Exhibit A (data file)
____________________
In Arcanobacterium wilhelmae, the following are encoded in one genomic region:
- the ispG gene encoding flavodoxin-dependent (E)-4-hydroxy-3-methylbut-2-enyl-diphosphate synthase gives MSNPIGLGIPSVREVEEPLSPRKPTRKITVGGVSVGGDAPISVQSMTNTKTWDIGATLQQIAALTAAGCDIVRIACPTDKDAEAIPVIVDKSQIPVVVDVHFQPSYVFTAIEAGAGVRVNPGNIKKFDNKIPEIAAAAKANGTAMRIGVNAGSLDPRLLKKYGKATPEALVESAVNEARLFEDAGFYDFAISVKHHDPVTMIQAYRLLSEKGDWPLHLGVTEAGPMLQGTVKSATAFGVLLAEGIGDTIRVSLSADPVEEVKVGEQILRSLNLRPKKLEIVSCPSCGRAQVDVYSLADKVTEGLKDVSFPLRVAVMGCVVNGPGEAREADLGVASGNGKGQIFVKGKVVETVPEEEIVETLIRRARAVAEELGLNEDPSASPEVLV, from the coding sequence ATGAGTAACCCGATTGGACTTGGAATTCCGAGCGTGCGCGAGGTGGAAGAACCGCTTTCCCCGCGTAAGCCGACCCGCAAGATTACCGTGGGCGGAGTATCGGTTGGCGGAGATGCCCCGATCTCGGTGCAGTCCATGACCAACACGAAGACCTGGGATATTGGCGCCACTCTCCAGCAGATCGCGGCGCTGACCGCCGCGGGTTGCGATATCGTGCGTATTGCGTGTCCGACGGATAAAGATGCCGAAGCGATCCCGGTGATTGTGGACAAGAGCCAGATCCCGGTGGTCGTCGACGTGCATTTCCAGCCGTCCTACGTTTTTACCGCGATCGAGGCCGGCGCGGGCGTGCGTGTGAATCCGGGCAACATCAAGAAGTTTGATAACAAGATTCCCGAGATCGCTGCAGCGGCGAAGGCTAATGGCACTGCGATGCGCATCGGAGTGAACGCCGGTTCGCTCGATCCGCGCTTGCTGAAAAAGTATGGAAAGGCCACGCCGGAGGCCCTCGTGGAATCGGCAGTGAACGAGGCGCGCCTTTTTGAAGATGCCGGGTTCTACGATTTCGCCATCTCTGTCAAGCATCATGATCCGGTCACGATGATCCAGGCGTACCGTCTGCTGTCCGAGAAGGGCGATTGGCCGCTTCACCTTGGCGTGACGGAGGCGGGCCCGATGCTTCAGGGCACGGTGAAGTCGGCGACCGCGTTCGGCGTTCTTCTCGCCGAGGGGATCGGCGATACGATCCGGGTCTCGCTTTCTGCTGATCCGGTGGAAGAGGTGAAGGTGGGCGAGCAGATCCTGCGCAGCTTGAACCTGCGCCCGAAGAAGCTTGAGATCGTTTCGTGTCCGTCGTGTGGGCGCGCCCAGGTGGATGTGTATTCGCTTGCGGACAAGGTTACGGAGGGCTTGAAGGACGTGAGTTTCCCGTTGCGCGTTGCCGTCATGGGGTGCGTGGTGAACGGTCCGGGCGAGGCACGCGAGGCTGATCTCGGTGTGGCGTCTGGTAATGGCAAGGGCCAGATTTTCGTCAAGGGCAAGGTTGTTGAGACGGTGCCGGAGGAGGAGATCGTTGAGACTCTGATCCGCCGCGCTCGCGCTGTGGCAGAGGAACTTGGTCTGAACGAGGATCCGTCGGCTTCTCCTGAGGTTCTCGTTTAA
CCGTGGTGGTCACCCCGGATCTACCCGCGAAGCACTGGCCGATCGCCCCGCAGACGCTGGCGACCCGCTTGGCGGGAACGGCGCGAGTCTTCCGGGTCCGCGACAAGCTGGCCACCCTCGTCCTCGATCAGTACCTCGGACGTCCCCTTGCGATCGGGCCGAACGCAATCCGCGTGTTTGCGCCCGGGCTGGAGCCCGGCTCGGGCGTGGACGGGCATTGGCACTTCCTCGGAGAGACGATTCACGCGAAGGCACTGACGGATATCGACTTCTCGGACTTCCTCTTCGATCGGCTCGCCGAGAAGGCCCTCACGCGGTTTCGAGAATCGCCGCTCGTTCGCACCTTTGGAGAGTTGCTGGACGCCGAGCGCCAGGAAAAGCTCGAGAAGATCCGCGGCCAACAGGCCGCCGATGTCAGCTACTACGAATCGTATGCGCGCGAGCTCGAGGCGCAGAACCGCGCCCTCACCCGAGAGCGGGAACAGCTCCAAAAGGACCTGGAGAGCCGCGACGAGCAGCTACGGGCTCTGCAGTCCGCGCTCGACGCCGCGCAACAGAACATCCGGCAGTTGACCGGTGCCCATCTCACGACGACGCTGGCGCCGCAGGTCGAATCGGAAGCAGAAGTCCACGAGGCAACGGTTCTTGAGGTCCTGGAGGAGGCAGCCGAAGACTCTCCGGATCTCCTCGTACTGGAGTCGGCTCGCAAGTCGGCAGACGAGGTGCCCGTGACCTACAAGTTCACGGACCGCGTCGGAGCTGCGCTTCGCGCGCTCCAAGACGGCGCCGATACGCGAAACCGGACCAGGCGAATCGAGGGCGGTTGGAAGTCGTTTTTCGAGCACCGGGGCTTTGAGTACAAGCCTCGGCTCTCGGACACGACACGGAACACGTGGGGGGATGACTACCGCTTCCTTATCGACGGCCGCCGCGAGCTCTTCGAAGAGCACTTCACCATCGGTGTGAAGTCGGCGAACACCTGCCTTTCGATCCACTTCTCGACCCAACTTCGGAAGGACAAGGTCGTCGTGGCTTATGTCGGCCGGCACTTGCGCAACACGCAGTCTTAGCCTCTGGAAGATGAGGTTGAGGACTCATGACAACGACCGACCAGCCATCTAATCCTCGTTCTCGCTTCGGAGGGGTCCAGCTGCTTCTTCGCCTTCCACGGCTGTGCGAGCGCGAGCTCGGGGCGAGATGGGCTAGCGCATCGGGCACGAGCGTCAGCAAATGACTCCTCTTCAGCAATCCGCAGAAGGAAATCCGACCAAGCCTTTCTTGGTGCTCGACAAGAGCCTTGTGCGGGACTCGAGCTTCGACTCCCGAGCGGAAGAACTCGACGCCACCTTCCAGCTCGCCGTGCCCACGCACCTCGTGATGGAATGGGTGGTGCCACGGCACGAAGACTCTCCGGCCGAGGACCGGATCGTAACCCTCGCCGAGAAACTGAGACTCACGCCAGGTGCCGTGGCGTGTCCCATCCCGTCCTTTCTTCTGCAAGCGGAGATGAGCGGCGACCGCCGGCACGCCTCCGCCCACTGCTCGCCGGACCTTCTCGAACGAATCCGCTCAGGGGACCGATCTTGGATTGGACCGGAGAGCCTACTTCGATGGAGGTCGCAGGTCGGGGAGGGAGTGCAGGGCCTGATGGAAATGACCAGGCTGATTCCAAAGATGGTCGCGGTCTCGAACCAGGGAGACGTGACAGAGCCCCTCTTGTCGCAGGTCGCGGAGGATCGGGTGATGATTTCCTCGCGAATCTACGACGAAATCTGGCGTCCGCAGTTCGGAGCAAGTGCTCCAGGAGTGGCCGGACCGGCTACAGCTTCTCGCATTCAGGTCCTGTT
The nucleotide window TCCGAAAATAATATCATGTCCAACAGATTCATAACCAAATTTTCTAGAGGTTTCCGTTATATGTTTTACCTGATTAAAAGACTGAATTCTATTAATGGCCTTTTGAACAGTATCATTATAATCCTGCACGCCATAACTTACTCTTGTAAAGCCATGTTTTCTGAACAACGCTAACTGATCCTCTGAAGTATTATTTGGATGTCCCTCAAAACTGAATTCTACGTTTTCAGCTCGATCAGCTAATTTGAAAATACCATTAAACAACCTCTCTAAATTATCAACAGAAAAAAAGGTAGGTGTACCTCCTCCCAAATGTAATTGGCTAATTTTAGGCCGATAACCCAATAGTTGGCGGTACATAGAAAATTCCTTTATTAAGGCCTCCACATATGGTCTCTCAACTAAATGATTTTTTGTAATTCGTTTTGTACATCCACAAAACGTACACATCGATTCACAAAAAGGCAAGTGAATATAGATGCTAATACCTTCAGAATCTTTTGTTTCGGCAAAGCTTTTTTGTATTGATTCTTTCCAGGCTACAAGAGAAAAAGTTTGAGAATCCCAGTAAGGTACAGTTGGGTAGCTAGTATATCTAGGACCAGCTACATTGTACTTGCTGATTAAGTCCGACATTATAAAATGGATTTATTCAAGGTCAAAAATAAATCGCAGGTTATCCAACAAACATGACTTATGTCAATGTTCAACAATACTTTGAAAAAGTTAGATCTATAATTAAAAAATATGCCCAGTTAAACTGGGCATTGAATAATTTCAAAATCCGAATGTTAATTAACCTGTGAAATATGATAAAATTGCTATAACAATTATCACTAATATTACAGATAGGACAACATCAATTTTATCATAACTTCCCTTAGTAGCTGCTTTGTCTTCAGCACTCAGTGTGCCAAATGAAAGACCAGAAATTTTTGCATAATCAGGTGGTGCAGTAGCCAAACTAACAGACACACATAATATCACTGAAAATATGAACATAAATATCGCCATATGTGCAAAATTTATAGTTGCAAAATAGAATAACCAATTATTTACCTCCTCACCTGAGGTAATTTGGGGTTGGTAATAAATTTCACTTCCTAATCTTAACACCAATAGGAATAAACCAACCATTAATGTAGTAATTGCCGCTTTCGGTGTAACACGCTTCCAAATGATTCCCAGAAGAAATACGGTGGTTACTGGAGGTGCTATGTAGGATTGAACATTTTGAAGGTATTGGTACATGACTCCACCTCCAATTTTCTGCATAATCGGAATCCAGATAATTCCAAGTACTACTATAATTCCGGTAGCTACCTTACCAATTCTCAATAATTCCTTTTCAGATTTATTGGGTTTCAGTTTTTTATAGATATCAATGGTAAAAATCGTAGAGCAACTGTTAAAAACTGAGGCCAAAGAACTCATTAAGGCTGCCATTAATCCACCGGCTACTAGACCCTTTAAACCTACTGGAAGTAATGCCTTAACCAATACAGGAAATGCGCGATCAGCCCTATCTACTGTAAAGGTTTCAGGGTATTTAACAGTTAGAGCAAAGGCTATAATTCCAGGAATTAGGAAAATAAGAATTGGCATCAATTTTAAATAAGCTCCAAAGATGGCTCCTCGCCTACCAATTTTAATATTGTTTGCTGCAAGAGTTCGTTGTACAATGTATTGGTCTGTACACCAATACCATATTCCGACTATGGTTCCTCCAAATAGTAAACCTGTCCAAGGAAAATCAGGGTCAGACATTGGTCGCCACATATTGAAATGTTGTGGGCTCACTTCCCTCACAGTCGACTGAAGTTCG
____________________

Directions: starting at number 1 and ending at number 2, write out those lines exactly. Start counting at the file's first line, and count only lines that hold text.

In Arcanobacterium wilhelmae, the following are encoded in one genomic region:
- the ispG gene encoding flavodoxin-dependent (E)-4-hydroxy-3-methylbut-2-enyl-diphosphate synthase gives MSNPIGLGIPSVREVEEPLSPRKPTRKITVGGVSVGGDAPISVQSMTNTKTWDIGATLQQIAALTAAGCDIVRIACPTDKDAEAIPVIVDKSQIPVVVDVHFQPSYVFTAIEAGAGVRVNPGNIKKFDNKIPEIAAAAKANGTAMRIGVNAGSLDPRLLKKYGKATPEALVESAVNEARLFEDAGFYDFAISVKHHDPVTMIQAYRLLSEKGDWPLHLGVTEAGPMLQGTVKSATAFGVLLAEGIGDTIRVSLSADPVEEVKVGEQILRSLNLRPKKLEIVSCPSCGRAQVDVYSLADKVTEGLKDVSFPLRVAVMGCVVNGPGEAREADLGVASGNGKGQIFVKGKVVETVPEEEIVETLIRRARAVAEELGLNEDPSASPEVLV, from the coding sequence ATGAGTAACCCGATTGGACTTGGAATTCCGAGCGTGCGCGAGGTGGAAGAACCGCTTTCCCCGCGTAAGCCGACCCGCAAGATTACCGTGGGCGGAGTATCGGTTGGCGGAGATGCCCCGATCTCGGTGCAGTCCATGACCAACACGAAGACCTGGGATATTGGCGCCACTCTCCAGCAGATCGCGGCGCTGACCGCCGCGGGTTGCGATATCGTGCGTATTGCGTGTCCGACGGATAAAGATGCCGAAGCGATCCCGGTGATTGTGGACAAGAGCCAGATCCCGGTGGTCGTCGACGTGCATTTCCAGCCGTCCTACGTTTTTACCGCGATCGAGGCCGGCGCGGGCGTGCGTGTGAATCCGGGCAACATCAAGAAGTTTGATAACAAGATTCCCGAGATCGCTGCAGCGGCGAAGGCTAATGGCACTGCGATGCGCATCGGAGTGAACGCCGGTTCGCTCGATCCGCGCTTGCTGAAAAAGTATGGAAAGGCCACGCCGGAGGCCCTCGTGGAATCGGCAGTGAACGAGGCGCGCCTTTTTGAAGATGCCGGGTTCTACGATTTCGCCATCTCTGTCAAGCATCATGATCCGGTCACGATGATCCAGGCGTACCGTCTGCTGTCCGAGAAGGGCGATTGGCCGCTTCACCTTGGCGTGACGGAGGCGGGCCCGATGCTTCAGGGCACGGTGAAGTCGGCGACCGCGTTCGGCGTTCTTCTCGCCGAGGGGATCGGCGATACGATCCGGGTCTCGCTTTCTGCTGATCCGGTGGAAGAGGTGAAGGTGGGCGAGCAGATCCTGCGCAGCTTGAACCTGCGCCCGAAGAAGCTTGAGATCGTTTCGTGTCCGTCGTGTGGGCGCGCCCAGGTGGATGTGTATTCGCTTGCGGACAAGGTTACGGAGGGCTTGAAGGACGTGAGTTTCCCGTTGCGCGTTGCCGTCATGGGGTGCGTGGTGAACGGTCCGGGCGAGGCACGCGAGGCTGATCTCGGTGTGGCGTCTGGTAATGGCAAGGGCCAGATTTTCGTCAAGGGCAAGGTTGTTGAGACGGTGCCGGAGGAGGAGATCGTTGAGACTCTGATCCGCCGCGCTCGCGCTGTGGCAGAGGAACTTGGTCTGAACGAGGATCCGTCGGCTTCTCCTGAGGTTCTCGTTTAA